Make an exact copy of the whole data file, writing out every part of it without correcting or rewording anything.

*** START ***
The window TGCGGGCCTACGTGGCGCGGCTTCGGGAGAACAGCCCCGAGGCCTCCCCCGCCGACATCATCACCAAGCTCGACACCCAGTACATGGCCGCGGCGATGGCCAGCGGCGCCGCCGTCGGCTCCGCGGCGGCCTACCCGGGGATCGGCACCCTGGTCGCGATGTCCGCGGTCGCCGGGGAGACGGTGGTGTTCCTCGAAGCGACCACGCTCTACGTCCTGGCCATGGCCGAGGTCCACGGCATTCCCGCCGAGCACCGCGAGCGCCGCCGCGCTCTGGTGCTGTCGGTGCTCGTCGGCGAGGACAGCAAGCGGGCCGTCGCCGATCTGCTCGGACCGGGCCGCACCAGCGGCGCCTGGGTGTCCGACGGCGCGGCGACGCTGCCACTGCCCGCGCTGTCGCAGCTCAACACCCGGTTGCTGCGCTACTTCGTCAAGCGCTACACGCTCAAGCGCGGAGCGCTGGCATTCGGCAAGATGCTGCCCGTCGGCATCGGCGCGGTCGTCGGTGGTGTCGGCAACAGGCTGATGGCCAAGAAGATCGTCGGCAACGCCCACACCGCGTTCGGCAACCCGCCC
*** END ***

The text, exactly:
The window TGCGGGCCTACGTGGCGCGGCTTCGGGAGAACAGCCCCGAGGCCTCCCCCGCCGACATCATCACCAAGCTCGACACCCAGTACATGGCCGCGGCGATGGCCAGCGGCGCCGCCGTCGGCTCCGCGGCGGCCTACCCGGGGATCGGCACCCTGGTCGCGATGTCCGCGGTCGCCGGGGAGACGGTGGTGTTCCTCGAAGCGACCACGCTCTACGTCCTGGCCATGGCCGAGGTCCACGGCATTCCCGCCGAGCACCGCGAGCGCCGCCGCGCTCTGGTGCTGTCGGTGCTCGTCGGCGAGGACAGCAAGCGGGCCGTCGCCGATCTGCTCGGACCGGGCCGCACCAGCGGCGCCTGGGTGTCCGACGGCGCGGCGACGCTGCCACTGCCCGCGCTGTCGCAGCTCAACACCCGGTTGCTGCGCTACTTCGTCAAGCGCTACACGCTCAAGCGCGGAGCGCTGGCATTCGGCAAGATGCTGCCCGTCGGCATCGGCGCGGTCGTCGGTGGTGTCGGCAACAGGCTGATGGCCAAGAAGATCGTCGGCAACGCCCACACCGCGTTCGGCAACCCGCCC